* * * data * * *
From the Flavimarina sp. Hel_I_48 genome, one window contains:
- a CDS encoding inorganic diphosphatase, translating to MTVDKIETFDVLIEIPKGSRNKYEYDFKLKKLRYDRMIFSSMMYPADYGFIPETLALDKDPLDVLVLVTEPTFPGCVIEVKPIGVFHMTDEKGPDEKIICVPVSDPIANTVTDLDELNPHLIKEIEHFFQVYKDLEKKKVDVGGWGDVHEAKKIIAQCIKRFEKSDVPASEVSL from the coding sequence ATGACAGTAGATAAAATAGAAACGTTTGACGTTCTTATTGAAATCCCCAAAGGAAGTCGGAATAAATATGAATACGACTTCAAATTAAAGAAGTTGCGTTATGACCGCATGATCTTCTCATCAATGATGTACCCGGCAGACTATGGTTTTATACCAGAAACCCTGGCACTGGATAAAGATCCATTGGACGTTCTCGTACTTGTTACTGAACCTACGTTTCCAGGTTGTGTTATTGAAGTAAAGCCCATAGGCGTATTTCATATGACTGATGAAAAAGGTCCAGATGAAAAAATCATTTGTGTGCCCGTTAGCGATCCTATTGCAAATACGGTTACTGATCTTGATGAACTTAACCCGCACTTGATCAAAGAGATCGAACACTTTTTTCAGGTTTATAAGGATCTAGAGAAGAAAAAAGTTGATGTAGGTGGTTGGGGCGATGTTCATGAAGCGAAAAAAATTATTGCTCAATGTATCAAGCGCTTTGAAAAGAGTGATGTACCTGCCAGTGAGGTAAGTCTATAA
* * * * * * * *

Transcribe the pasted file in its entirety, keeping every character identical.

From the Flavimarina sp. Hel_I_48 genome, one window contains:
- a CDS encoding inorganic diphosphatase, translating to MTVDKIETFDVLIEIPKGSRNKYEYDFKLKKLRYDRMIFSSMMYPADYGFIPETLALDKDPLDVLVLVTEPTFPGCVIEVKPIGVFHMTDEKGPDEKIICVPVSDPIANTVTDLDELNPHLIKEIEHFFQVYKDLEKKKVDVGGWGDVHEAKKIIAQCIKRFEKSDVPASEVSL from the coding sequence ATGACAGTAGATAAAATAGAAACGTTTGACGTTCTTATTGAAATCCCCAAAGGAAGTCGGAATAAATATGAATACGACTTCAAATTAAAGAAGTTGCGTTATGACCGCATGATCTTCTCATCAATGATGTACCCGGCAGACTATGGTTTTATACCAGAAACCCTGGCACTGGATAAAGATCCATTGGACGTTCTCGTACTTGTTACTGAACCTACGTTTCCAGGTTGTGTTATTGAAGTAAAGCCCATAGGCGTATTTCATATGACTGATGAAAAAGGTCCAGATGAAAAAATCATTTGTGTGCCCGTTAGCGATCCTATTGCAAATACGGTTACTGATCTTGATGAACTTAACCCGCACTTGATCAAAGAGATCGAACACTTTTTTCAGGTTTATAAGGATCTAGAGAAGAAAAAAGTTGATGTAGGTGGTTGGGGCGATGTTCATGAAGCGAAAAAAATTATTGCTCAATGTATCAAGCGCTTTGAAAAGAGTGATGTACCTGCCAGTGAGGTAAGTCTATAA